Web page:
The Armenian Genocide was one of the greatest atrocities of the twentieth century, an episode in which up to 1.5 million Armenians lost their lives. In this major new history, the renowned historian Raymond Kévorkian provides an authoritative account of the origins, events and consequences of the years 1915 and 1916. He considers the role that the Armenian Genocide played in the construction of the Turkish nation state and Turkish identity, as well as exploring the ideologies of power, rule and state violence. Crucially, he examines the consequences of the violence against the Armenians, the implications of deportations and attempts to bring those who committed the atrocities to justice.
Kévorkian offers a detailed and meticulous record, providing an authoritative analysis of the events and their impact upon the Armenian community itself, as well as the development of the Turkish state. This important book will serve as an indispensable resource to historians of the period, as well as those wishing to understand the history of genocidal violence more generally.
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Raymond Kévorkian is an historian who teaches at the Institut Français de Géopolitique, University of Paris-VIII-Saint-Denis. He is Director of the Bibliothèque Nubar, the Armenian Library in Paris and the author of numerous works on the history of modern and contemporary Armenia and Armenians.Review:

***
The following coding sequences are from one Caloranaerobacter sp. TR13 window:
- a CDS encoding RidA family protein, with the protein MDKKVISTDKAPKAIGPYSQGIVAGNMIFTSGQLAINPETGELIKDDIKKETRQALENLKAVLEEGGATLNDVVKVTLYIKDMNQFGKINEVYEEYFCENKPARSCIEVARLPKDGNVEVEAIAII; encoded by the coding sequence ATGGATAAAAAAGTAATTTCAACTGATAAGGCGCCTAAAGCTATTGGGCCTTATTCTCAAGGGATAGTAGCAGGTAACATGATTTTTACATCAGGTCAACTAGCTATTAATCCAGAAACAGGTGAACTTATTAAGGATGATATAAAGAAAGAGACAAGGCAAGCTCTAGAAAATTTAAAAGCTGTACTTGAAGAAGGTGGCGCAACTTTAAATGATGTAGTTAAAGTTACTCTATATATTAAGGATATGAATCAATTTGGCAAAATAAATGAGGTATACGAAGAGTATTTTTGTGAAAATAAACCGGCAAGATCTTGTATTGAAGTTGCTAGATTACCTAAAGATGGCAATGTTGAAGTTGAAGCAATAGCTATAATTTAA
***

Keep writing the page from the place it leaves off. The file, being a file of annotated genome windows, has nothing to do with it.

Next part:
Selected as a 2012 Outstanding Academic Title by CHOICE
"This is the most comprehensive book to date on the Armenian Genocide of 1915. In this detailed account, Raymond Kévorkian describes the process which drove 1.5 million Armenians in the Ottoman Empire to their deaths." - Le Monde
"This mighty volume constitutes the most complete summary to date." - Histoforum, Paris
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